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Music in the 20th Century

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Music in the 20th Century. The basics.

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Music in the 20th Century

  1. 1. MUSIC AS AN ART IN THE 21 ST CENTURY
  2. 2. Musical Movements <ul><li>Romantic </li></ul><ul><li>Impressionism </li></ul><ul><li>Expressionism </li></ul><ul><li>Neoclassicism </li></ul><ul><li>Aleatory Music </li></ul>
  3. 3. Romantic <ul><li>Ended about 1910 </li></ul><ul><li>Tried to make pieces more passionate and expressive </li></ul><ul><li>Experimented with remote keys and modulation </li></ul><ul><li>Dissonance became a primary element </li></ul><ul><li>Claude Debussy </li></ul>
  4. 4. Impressionism <ul><li>Vague in form </li></ul><ul><li>Delicate in nature </li></ul><ul><li>Had a mysterious atmosphere. </li></ul><ul><li>Suggestion </li></ul><ul><li>Moved away from the Romantic movement. </li></ul><ul><li>Claude Debussy </li></ul>
  5. 5. Expressionism <ul><li>Atonal and dissonant. </li></ul><ul><li>German movement. </li></ul><ul><li>Moved away from French impressionism. </li></ul><ul><li>Emotional, romantic feeling. </li></ul><ul><li>Arnold Schoenberg </li></ul>
  6. 6. Neo-Classicism <ul><li>Incorporated music of the Classical era. </li></ul><ul><li>Mixed with Renaissance, Baroque, and modern trends as well. </li></ul><ul><li>Sought to re-evaluate the old ways of music. </li></ul><ul><li>Igor Stravinsky and Aaron Copland </li></ul>
  7. 7. Aleatory Music <ul><li>Aleatory = elements of chance. </li></ul><ul><li>Improvisation, randomness. </li></ul><ul><li>No rules. The stranger, the more unique. </li></ul><ul><li>Famous for having the audience improvise along with the performer. </li></ul><ul><li>Jazz as a classic form of aleatory music. </li></ul><ul><li>John Cage Charles Ives </li></ul>
  8. 8. <ul><li>Composers who defied paradigms of their time. Pushed music beyond the expectations. More than auditory art. </li></ul>What is Music?
  9. 9. Claude Debussy <ul><li>Lived from1862-1918. </li></ul><ul><li>One of the most prominent figures in the Impressionist music movement. </li></ul><ul><li>Influenced by Bayreuth and Javanese music. </li></ul><ul><li>Music revolved around one key or pitch. </li></ul><ul><li>Focused on Romantic music throughout his life. </li></ul><ul><li>“ I am sure the institute would not approve, for naturally, it regard the path which it ordains as the only right one. But there is no help for it! I am too enamoured of my freedom, too fond of my own ideas.” – Claude Debussy </li></ul>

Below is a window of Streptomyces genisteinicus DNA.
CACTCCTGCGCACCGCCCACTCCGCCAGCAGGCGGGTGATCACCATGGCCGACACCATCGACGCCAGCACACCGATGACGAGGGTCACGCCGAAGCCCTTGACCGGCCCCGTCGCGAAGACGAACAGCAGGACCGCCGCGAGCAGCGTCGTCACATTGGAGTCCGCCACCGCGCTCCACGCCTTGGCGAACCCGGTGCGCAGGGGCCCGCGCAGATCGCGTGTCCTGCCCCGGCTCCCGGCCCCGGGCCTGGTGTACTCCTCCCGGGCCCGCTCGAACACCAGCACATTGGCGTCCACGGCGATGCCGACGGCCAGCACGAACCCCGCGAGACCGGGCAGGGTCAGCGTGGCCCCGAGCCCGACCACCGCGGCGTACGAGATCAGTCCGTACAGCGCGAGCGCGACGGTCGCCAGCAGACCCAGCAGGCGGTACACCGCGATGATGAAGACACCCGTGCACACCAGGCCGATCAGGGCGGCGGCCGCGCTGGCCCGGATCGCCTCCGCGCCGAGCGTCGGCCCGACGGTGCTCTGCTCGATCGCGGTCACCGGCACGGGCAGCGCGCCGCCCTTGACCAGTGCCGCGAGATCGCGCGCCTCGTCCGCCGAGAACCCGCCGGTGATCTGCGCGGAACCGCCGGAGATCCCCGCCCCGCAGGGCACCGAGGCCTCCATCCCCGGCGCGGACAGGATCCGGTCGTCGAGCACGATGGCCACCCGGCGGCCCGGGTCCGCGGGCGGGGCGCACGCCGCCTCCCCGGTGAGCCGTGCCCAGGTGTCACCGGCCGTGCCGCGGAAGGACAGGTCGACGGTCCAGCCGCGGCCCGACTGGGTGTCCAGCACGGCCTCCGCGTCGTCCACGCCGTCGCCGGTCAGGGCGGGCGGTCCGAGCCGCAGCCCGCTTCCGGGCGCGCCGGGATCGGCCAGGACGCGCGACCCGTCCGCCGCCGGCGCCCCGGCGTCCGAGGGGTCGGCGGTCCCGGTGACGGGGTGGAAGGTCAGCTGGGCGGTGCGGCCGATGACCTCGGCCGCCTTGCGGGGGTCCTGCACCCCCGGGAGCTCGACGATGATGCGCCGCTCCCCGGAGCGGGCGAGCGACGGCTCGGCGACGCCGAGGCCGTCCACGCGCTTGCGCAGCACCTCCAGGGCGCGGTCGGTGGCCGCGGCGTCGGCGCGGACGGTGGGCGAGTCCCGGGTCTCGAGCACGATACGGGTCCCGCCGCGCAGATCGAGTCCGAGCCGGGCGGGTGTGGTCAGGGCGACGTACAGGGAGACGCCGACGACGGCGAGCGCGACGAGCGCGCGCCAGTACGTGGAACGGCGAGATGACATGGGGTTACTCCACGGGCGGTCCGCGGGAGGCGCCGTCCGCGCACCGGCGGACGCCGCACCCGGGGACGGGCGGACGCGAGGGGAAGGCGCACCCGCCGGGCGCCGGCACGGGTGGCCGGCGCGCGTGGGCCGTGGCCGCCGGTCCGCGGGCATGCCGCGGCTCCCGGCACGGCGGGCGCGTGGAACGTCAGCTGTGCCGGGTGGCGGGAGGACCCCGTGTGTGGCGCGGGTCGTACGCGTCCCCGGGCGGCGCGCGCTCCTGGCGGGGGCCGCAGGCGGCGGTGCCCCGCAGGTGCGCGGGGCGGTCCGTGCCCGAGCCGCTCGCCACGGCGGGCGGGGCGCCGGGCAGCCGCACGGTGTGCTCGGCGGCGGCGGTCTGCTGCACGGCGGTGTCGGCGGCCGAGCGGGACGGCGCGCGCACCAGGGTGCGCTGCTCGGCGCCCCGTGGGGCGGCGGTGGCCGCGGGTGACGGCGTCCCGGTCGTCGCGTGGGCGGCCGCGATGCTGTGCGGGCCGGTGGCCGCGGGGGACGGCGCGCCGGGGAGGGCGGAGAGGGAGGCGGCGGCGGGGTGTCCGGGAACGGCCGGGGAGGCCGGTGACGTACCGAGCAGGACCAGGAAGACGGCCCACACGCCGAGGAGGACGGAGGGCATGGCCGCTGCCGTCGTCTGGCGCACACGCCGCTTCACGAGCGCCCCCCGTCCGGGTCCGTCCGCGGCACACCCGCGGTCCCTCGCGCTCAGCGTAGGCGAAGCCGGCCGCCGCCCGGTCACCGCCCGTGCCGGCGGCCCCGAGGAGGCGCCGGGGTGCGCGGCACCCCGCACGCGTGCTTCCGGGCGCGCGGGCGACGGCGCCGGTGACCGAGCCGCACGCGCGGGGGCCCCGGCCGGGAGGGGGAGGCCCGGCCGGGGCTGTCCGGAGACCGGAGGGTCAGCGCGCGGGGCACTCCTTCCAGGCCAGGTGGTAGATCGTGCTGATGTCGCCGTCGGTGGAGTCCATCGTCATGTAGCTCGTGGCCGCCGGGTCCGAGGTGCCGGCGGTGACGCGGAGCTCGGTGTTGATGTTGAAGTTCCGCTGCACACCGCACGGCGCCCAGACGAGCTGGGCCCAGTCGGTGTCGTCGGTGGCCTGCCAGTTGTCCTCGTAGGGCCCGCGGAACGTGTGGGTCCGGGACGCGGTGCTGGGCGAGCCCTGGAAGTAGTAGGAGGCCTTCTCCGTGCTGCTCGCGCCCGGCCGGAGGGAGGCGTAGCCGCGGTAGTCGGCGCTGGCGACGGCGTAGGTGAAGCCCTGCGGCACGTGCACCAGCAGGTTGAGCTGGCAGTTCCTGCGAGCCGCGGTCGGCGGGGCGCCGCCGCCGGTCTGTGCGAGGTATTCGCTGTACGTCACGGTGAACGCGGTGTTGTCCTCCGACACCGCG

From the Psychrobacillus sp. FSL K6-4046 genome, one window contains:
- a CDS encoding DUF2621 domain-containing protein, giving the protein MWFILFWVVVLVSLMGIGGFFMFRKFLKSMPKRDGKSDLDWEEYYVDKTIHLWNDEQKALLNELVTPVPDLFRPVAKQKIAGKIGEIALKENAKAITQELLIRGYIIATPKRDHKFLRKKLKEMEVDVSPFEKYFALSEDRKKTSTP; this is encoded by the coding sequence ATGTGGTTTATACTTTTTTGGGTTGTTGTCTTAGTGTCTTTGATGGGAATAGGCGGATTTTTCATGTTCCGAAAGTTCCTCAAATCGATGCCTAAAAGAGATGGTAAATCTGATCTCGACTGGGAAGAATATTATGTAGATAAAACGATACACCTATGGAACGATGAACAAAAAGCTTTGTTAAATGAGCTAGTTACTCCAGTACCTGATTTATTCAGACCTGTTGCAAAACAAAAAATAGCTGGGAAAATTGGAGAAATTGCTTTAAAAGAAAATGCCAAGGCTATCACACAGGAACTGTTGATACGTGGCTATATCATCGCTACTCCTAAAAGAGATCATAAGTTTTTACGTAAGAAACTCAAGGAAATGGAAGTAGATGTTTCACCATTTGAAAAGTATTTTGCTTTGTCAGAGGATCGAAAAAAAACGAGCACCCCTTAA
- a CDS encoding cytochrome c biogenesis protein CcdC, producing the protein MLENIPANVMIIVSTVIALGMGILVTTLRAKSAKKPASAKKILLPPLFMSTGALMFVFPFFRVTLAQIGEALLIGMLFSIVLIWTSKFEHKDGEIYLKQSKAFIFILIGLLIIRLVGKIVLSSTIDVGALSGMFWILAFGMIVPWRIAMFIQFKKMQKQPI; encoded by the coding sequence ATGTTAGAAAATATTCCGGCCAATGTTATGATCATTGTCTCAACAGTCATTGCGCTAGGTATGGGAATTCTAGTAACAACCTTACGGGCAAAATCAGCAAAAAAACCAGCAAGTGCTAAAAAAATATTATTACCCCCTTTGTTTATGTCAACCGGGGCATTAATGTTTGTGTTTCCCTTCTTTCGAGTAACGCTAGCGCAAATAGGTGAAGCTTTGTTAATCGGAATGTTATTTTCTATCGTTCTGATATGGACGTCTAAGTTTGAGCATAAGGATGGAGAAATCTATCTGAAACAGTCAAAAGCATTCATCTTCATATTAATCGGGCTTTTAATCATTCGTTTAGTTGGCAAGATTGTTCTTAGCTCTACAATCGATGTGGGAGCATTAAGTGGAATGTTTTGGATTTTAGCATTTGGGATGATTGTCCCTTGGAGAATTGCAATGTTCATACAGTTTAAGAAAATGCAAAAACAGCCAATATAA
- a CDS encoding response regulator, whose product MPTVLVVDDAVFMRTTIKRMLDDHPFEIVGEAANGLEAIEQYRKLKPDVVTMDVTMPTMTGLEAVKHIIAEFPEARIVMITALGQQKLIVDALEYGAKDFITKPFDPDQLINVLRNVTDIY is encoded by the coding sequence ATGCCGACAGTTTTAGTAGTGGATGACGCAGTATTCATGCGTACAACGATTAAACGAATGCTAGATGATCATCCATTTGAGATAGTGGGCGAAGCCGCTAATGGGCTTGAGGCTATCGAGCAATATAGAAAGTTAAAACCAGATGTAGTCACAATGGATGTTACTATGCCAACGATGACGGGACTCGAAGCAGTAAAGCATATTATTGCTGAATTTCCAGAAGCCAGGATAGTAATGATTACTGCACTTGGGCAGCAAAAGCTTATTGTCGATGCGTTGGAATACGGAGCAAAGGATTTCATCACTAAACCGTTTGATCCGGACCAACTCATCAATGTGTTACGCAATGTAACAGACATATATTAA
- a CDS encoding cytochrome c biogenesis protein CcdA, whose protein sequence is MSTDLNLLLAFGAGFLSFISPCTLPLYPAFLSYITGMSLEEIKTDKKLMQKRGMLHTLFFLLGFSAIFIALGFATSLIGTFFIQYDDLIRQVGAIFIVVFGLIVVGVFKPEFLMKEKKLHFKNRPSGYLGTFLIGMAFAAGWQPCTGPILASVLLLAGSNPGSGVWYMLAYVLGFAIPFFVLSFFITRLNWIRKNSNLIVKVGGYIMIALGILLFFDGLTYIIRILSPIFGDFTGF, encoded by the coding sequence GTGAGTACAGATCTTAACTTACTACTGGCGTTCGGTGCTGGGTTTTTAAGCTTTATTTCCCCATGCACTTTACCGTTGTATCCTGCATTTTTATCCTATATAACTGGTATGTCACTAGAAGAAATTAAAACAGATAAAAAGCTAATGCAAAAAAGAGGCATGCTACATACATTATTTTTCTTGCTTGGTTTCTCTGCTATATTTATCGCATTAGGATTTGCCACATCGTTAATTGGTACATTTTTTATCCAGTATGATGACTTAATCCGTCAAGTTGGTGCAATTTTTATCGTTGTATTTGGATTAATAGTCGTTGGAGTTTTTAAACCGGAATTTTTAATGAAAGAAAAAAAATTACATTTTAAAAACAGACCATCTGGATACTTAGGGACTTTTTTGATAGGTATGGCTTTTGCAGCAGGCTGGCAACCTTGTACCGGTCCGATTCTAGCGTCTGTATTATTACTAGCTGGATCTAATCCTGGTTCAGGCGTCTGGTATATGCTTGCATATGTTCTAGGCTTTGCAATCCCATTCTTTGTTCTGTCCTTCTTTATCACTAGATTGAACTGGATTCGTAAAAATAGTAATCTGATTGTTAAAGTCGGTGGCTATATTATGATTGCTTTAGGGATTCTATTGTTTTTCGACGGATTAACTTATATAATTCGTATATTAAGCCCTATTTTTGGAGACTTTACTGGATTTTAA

10. 10. Debussy <ul><li>Clair De Lune </li></ul>
  11. 11. Arnold Schoenberg <ul><li>Lived 1874-1951. </li></ul><ul><li>Began composing at age 8 w/o formal training </li></ul><ul><li>Founded the Society for Private Musical Performances in 1920. </li></ul><ul><li>Forced to leave Berlin, as a Jew </li></ul><ul><li>Taught music at UCLA. </li></ul><ul><li>Returned to expressionism, and wrote religious choruses in 1945. </li></ul><ul><li>Friends with Kandinsky who was an abstract expressionist </li></ul>
  12. 12. Igor Stravinsky <ul><li>Lived 1882-1971. </li></ul><ul><li>Influenced by French Impressionists (ex. Debussy, Maurice Ravel.) </li></ul><ul><li>Mixed clean orchestral music with bright instrumentation and irregular rhythms. </li></ul><ul><li>Firebird’s Infernal Dance of the King Katschei. </li></ul><ul><li>Music was constantly evolving. </li></ul><ul><li>Most famous: Rite of Spring . </li></ul><ul><li>Neoclassical. </li></ul>
  13. 13. John Cage <ul><li>Lived 1912-1992. </li></ul><ul><li>Wrote aleatoric music. </li></ul><ul><li>Had an underlying desire to create. </li></ul><ul><li>Replaced harmony as the basis of his music with rhythm. </li></ul><ul><li>Experienced silence as an aspect of music. Thus his most infamous piece, 4’3’’ was born. </li></ul><ul><li>“ Until I die there will be sounds. And they will continue after my death. One need not fear about the future of music.” –John Cage </li></ul>
  14. 14. John Cage Music <ul><li>4’33’’ </li></ul><ul><li>Imaginary Landscape #4 </li></ul><ul><li>Suite for Toy Piano </li></ul>
  15. 15. Charles Edward Ives <ul><li>Lived 1874-1954. </li></ul><ul><li>Considered greatest American musician. </li></ul><ul><li>Understood the value of vernacular music. </li></ul><ul><li>Combined American and European elements. </li></ul><ul><li>Music represented as a symbol of human life. </li></ul><ul><li>Was never accepted by other musicians. </li></ul><ul><li>“ What has sound got to do with music!” –Charles Ives </li></ul>

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